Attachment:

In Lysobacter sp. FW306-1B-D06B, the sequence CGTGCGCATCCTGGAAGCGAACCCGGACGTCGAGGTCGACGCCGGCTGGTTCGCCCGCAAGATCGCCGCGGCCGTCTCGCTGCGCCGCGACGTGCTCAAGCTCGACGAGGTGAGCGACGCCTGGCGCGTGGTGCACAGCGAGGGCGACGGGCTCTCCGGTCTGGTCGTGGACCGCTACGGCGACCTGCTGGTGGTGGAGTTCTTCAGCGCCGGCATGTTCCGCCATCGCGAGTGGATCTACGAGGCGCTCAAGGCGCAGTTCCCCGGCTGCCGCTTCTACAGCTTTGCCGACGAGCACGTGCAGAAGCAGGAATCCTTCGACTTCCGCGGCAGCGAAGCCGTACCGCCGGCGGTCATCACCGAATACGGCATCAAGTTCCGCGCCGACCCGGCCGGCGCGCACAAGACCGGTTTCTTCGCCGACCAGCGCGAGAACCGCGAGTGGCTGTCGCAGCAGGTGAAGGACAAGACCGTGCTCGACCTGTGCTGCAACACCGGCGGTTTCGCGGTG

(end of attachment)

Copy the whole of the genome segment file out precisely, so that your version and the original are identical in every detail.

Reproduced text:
In Lysobacter sp. FW306-1B-D06B, the sequence CGTGCGCATCCTGGAAGCGAACCCGGACGTCGAGGTCGACGCCGGCTGGTTCGCCCGCAAGATCGCCGCGGCCGTCTCGCTGCGCCGCGACGTGCTCAAGCTCGACGAGGTGAGCGACGCCTGGCGCGTGGTGCACAGCGAGGGCGACGGGCTCTCCGGTCTGGTCGTGGACCGCTACGGCGACCTGCTGGTGGTGGAGTTCTTCAGCGCCGGCATGTTCCGCCATCGCGAGTGGATCTACGAGGCGCTCAAGGCGCAGTTCCCCGGCTGCCGCTTCTACAGCTTTGCCGACGAGCACGTGCAGAAGCAGGAATCCTTCGACTTCCGCGGCAGCGAAGCCGTACCGCCGGCGGTCATCACCGAATACGGCATCAAGTTCCGCGCCGACCCGGCCGGCGCGCACAAGACCGGTTTCTTCGCCGACCAGCGCGAGAACCGCGAGTGGCTGTCGCAGCAGGTGAAGGACAAGACCGTGCTCGACCTGTGCTGCAACACCGGCGGTTTCGCGGTG